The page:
This is an essay I wrote for the paper of the town where my Geems grew up. It was inspired by my recent sort of obsession with memoir, the act of remembering, and the sacred lessons of our childhood. And also by my Geems, who taught us the importance creativity before we knew any differently.
For twenty years I didn’t know the actual address of my Grandma’s farm.
I don’t think any of the cousins really did. We knew you drove to Sully, Iowa and then turned at this mass of metal structures and then just when you thought you were there, turned right one more time. Its unknown coordinates felt appropriate because it’s always been more than just a farm to us.
On our first ever visit, we sat back on our heels, doubled-buckled, fingers and noses pressed against the shifting farmscapes reflected in the dusty van windows. With limited details, we’d been told we were finally meeting the illusive farm, the place where Grandma was when she was our size. All of it was new. All of it was exciting. All of us were in matching tie-dye t shirts.
We tousled out of the van, the six of us, varying sizes of small. The only sound was the wind pushing through the corn. Our only instructions were to be careful and have fun. Alone and in awe, we moved as a pack from building to building. Every structure felt cavernous and every stone begged to be turned. Like the tail of a kite, we moved in a line, running, laughing, drifting in zig zags across the bright grass and dull gravel.
In honesty, I'm not sure why we chose the loft as our space. Something about the unknown-the potential of crafting a fortress of play a whole level and several imaginary universes above Grandma had its appeal. Together, we were storytellers. We were young pioneers, seasoned spies, shape shifting demigods, and lost orphans. The loft seemed like the perfect place for our narratives to unfold.
The only issue was getting up there.
Derek, the eldest, the wisest, and for a brief window, the tallest, led our meeting to order as we each gathered around. Sarah, the youngest, blondest, and most prone to tattle sat near the window, sucking her thumb. Next to her were Jake (fastest, cutest, least amount of teeth) and Grant (kindest, most sensitive, least prone to lie) leaning against the door post, sun streaking through their silhouettes. That left Morgan (most caring, most orderly, and most amount of history facts memorized) who must have been next to Derek and me. As a child I was and continue to be the frankest, the most creative, and most prone to cry of the bunch.
After much discussion, some arguing, and a quick break for vanilla wafers, we settled on the simple solution of building a ladder. Scaling the twelve foot divide from barn floor to the loft was suddenly within reach. Each of us scattered in search of anything that could serve as rungs for our homemade invention. I returned with twigs that seemed ample in my mind but were put to shame next to the leftover scraps of rotted wood Jake found in the back corner of the barn. Someone snuck a hammer from the chicken coop. Rusty nails were pried out of their place to serve a higher purpose.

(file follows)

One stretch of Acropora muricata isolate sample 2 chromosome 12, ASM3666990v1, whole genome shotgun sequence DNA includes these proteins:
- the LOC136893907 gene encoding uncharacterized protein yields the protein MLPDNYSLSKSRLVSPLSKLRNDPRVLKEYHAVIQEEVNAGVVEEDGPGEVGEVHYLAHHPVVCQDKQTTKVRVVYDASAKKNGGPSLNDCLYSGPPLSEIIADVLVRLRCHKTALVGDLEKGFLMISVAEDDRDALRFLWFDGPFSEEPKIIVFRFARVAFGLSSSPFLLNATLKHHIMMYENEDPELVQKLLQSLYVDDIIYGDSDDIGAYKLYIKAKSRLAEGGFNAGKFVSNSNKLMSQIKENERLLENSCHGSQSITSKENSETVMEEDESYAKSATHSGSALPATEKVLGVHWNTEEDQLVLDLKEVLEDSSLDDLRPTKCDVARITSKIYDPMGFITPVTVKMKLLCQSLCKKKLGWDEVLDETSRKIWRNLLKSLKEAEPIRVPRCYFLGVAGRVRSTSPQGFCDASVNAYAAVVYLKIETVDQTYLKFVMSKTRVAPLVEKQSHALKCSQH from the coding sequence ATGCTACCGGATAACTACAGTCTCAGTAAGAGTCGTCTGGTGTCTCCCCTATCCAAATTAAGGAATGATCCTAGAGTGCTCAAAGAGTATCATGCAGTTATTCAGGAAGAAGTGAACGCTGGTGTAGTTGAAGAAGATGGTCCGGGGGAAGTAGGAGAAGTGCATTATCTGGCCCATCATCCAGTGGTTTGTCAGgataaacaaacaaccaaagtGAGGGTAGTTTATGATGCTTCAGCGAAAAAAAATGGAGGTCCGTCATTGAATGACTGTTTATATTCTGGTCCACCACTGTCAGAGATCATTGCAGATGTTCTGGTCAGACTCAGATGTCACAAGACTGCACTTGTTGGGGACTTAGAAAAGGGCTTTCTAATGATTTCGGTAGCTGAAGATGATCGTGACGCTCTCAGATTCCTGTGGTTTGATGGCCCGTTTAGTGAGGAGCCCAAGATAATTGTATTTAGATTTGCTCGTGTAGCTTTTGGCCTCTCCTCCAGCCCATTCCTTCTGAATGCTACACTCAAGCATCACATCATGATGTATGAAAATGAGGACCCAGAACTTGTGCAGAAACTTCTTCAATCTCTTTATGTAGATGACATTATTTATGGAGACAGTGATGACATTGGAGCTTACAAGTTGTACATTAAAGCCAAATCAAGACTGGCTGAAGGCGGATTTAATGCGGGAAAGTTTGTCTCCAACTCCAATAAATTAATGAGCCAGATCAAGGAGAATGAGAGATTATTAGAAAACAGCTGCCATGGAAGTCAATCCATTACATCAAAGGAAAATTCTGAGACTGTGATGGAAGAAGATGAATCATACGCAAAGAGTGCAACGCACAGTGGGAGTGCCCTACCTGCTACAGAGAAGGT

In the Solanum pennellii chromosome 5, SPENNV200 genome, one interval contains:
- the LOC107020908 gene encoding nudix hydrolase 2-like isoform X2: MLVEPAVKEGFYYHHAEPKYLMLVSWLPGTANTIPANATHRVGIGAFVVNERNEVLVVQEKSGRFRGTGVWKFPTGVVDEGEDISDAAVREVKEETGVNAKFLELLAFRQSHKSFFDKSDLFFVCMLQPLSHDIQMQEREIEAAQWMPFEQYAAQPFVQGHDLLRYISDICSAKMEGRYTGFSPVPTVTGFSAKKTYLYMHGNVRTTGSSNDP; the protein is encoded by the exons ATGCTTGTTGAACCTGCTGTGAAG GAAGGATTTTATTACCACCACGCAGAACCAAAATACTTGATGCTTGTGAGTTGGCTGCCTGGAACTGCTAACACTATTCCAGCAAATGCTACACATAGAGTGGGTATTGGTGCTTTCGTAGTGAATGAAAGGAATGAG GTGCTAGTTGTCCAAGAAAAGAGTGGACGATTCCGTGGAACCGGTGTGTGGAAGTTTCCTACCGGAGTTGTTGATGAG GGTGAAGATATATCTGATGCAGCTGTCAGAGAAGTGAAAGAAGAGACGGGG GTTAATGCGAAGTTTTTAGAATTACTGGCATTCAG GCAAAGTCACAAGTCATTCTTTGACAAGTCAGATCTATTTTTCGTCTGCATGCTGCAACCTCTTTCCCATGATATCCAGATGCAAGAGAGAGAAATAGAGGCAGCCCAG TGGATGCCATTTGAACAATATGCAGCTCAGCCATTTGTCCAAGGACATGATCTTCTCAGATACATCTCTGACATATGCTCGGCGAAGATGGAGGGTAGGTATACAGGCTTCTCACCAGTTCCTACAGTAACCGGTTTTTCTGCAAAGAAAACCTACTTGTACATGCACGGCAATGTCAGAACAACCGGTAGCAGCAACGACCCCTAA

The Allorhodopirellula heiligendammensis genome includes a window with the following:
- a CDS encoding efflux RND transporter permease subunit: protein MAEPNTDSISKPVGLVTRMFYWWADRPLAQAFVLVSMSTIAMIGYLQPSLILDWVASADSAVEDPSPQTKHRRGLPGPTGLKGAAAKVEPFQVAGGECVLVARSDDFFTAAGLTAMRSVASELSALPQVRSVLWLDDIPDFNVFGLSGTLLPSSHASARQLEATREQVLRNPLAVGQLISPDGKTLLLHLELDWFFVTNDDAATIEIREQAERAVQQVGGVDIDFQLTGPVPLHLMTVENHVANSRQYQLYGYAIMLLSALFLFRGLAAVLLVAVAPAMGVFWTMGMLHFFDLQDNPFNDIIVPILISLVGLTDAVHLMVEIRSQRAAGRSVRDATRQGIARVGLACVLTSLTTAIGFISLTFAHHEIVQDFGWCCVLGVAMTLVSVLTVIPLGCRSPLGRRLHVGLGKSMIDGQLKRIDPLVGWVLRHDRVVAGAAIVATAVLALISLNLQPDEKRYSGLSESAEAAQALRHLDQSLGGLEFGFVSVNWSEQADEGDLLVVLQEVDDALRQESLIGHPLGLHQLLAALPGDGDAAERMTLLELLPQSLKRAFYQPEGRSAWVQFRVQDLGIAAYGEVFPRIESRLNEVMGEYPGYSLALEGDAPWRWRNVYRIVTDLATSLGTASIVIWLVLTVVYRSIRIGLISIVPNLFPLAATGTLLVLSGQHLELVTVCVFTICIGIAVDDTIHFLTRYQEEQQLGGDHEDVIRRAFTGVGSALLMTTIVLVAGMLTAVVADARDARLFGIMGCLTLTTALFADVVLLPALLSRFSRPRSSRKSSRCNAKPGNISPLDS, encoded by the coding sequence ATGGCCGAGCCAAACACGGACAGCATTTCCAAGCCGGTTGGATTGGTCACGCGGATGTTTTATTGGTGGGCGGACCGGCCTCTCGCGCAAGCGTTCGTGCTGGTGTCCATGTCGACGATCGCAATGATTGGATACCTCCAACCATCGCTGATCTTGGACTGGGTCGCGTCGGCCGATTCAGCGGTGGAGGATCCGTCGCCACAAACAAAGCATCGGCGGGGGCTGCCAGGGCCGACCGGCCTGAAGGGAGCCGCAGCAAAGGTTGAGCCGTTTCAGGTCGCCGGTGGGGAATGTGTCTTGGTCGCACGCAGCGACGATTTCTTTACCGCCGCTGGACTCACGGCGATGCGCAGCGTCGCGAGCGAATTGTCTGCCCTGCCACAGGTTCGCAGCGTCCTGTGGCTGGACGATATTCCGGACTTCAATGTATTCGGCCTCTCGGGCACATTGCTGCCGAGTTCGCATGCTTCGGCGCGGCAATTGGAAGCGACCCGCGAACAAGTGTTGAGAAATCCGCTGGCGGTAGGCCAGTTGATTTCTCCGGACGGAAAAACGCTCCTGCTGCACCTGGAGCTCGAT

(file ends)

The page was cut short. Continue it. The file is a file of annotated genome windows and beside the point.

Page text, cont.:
We had stories to tell and worlds to craft, so the whole process ended up taking less time than anticipated. When it comes to a construction project headed by a nine year old, this is hardly a good sign. Collectively, we stepped back to admire our work, each rung, like each of us, a bit different than the next, but important and part of something.
Our ascension began with the lightest of the bunch, moving to the heaviest, for safety reasons. After a paint stirrer was added between rungs four and five for safety, we had all hoisted ourselves into the loft. The afternoon light rushed in through breaks in the ceiling and sides of the barn. Hay bales stacked higher than we could jump covered half the space, leaving a corner by the window ours for the taking. Almost instantly, gone were our polyester basketball shorts and the anonymous rodents that lurked in the shadows. We were kings ruling with wisdom. We were journalists covering the war. We were the masters of our own stories, the stories the loft gave us.
And then it was time to go home. The sun had set, matching the faded yellow on our dyed shirts, and we were covered in dust, splinters, and sweat. We all quietly made our way down the ladder, careful of putting too much weight on rung four-and-a-half. The six of us trudged back to the van, buckled into our seats and drifted home. We left the loft, only to return a handful of times as children before we all grew into our own, real narratives. It was the loft where I first discovered my love for stories. And more than that, my love for those I was lucky enough to share them with.